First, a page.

The collection of biological information, including data gathered in the field, is fundamental to improve our understanding of how human impacts on biological systems can be recognized, mitigated or averted. However, the role of empirical field research has faded appreciably in the past decades with sobering implications.

This study analysed publication trends in the conservation literature from 1980 to 2014 to evaluate whether there is reason for concern about a potential decrease in fieldwork-based investigations compared to other types of studies.

The obtained results show that the proportion of fieldwork-based investigations in the conservation literature dropped significantly from the 1980s until today; indeed, the authors state that fieldwork-based publications decreased by 20% in comparison to a rise of 600% and 800% in modelling and data analysis studies, respectively. It was additionally found that the most highly cited academic journals in conservation science published fieldwork studies less frequently that the lower rank journals.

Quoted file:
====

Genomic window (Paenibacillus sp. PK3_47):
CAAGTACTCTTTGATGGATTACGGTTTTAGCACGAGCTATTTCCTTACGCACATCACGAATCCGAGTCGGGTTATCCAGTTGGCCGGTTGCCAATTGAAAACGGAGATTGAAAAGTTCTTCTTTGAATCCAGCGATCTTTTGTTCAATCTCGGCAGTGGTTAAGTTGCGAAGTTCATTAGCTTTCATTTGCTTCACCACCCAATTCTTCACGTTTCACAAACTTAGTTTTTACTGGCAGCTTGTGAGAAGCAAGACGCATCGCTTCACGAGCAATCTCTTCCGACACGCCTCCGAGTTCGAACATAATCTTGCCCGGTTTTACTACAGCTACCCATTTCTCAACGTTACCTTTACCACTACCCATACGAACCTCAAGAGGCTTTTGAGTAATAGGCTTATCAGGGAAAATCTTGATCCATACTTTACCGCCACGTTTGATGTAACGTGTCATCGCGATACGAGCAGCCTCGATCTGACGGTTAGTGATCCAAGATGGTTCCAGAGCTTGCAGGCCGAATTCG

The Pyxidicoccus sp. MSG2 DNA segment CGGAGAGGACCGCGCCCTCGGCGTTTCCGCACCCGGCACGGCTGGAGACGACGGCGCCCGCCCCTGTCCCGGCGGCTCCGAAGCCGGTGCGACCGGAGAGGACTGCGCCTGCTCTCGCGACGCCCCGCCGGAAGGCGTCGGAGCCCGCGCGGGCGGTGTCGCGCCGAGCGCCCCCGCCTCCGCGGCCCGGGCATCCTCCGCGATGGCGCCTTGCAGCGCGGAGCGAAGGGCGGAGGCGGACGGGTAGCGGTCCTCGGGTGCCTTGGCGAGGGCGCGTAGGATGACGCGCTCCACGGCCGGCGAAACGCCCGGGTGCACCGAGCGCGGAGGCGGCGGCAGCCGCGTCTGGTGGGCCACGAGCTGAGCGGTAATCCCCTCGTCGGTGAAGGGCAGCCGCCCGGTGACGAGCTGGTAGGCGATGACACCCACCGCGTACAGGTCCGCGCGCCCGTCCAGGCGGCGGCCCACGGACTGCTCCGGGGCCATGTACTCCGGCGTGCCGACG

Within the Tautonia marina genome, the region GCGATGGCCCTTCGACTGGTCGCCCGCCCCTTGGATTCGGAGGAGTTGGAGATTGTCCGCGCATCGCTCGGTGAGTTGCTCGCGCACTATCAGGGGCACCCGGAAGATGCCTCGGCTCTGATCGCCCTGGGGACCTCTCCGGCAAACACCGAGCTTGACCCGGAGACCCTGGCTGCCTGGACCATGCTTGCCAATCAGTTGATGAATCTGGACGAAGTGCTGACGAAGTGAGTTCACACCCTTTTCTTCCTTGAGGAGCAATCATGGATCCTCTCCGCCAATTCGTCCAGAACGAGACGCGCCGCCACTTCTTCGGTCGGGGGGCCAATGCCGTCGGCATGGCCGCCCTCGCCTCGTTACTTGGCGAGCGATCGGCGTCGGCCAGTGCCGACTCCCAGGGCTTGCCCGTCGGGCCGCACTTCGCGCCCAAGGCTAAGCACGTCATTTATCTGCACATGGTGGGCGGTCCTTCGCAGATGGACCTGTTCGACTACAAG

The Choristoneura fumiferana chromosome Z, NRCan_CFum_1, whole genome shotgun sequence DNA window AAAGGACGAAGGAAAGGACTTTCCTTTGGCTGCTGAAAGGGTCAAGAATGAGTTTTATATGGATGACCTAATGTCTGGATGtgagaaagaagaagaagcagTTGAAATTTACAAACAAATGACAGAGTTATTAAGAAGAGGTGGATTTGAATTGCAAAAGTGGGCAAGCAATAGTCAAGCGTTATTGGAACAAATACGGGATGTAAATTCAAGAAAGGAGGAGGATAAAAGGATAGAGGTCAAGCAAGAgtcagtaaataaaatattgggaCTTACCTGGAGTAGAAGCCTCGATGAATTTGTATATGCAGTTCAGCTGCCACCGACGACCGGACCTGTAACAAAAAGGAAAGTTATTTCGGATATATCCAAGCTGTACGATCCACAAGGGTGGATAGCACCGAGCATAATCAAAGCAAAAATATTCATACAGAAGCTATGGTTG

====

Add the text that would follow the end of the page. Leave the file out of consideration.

The authors state that the apparent decrease in fieldwork-based investigations is the result of bottom-up pressures, including those associated with the publishing and the academic reward systems, while a second set acts top-down, driven by current societal needs and/or priorities.

It is concluded that only a higher appreciation within the scientific community for empirical research may increase society’s sense of awe and respect for nature, ultimately leading to additional paths to ecosystem restoration.

 

https://www.sciencedirect.com/science/article/pii/S2351989418300295

Ríos-Saldaña CA, Delibes-Mateos M, Ferreira CC (2018) Are fieldwork studies being relegated to second place in conservation science? Global Ecology and Conservation 14:e00389